A few days later, Henry goes to the horse races with Catherine, Helen Ferguson, Crowell Rodgers (the boy who had been wounded by the shrapnel shell), and Mr. Meyers. Meyers is well-connected in the crooked world of Italian horse-racing. At the track, Catherine notices a horse that has been dyed dark-purple, and insists they bet on it because she believes it is a champion horse in disguise. The horse wins, but they win much less than expected because heavy betting just before the race shifted the odds.
Sports and games continue to be important during wartime, but the games are increasingly rigged. This change suggests both the immorality of the war but also that the game of life is rigged—it always ends in death.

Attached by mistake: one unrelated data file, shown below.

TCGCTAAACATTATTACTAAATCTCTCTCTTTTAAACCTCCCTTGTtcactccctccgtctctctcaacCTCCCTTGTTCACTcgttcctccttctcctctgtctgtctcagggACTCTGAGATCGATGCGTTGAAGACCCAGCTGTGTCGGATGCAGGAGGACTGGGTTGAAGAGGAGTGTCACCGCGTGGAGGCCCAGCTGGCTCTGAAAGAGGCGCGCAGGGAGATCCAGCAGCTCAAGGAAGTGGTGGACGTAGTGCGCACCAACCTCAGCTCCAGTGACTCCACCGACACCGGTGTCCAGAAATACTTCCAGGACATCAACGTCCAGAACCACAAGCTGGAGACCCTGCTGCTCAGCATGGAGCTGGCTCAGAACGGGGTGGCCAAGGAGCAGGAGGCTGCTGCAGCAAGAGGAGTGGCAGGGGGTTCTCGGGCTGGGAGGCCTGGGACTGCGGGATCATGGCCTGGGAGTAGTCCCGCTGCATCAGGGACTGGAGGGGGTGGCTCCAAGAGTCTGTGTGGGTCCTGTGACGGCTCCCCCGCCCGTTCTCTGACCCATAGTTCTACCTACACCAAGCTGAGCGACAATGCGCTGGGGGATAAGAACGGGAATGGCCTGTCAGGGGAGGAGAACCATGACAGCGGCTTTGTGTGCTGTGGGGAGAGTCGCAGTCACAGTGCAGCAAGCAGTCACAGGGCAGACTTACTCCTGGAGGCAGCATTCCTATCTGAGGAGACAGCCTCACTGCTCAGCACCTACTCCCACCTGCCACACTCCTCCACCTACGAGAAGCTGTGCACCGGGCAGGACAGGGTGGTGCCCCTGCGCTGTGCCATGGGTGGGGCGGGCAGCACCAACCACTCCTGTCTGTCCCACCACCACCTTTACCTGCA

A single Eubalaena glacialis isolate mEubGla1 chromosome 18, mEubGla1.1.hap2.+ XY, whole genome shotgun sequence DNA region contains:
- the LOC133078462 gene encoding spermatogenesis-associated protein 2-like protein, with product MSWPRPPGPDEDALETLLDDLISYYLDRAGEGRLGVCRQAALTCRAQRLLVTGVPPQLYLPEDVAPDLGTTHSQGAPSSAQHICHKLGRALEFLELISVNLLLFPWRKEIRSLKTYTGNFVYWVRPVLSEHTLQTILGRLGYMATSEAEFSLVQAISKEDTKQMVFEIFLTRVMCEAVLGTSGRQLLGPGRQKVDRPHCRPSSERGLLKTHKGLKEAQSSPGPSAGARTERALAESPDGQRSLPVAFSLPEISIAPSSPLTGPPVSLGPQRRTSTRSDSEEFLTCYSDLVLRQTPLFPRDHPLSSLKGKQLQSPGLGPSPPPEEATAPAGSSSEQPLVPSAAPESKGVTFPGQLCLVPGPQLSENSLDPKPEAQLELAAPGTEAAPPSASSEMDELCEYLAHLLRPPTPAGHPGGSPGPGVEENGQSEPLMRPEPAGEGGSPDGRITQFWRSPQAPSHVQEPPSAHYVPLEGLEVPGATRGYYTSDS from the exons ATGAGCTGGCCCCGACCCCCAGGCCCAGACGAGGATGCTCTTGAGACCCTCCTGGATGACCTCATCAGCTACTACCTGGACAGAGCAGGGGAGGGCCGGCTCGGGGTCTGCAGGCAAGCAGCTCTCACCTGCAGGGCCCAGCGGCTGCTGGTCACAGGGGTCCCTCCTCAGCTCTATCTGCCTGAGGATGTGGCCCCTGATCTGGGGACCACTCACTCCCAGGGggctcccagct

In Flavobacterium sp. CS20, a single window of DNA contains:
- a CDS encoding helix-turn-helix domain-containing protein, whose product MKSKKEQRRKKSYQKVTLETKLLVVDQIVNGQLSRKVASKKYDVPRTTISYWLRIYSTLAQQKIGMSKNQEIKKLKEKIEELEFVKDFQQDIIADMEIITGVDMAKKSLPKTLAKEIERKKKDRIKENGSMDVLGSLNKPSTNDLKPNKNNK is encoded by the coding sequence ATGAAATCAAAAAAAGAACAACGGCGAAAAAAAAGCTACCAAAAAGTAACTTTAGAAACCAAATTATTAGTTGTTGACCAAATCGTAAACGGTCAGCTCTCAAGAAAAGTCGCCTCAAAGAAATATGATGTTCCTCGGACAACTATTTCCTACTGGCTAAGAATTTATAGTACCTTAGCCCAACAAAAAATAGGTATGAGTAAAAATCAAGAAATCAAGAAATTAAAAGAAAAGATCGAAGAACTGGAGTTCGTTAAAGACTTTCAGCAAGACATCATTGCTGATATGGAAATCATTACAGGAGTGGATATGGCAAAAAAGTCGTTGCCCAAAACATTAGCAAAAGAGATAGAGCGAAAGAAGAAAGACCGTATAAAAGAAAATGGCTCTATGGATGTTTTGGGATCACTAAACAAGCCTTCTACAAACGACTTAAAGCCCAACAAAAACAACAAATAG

They then bet based on a tip from Mr. Meyers and win again, but Catherine soon tires of this. Henry and Catherine leave their friends to be alone together, and Catherine bets on an unknown horse, which loses badly. Nonetheless, she is happier and she and Henry agree that they feel best when alone together.
Catherine would rather lose money on a horse she chose than win by cheating. In a sense, her relationship with Henry is that "unknown horse." She'll do everything to escape the rigged world to live within the privacy of their relationship. Henry joins her, giving up the masculine games he has long enjoyed.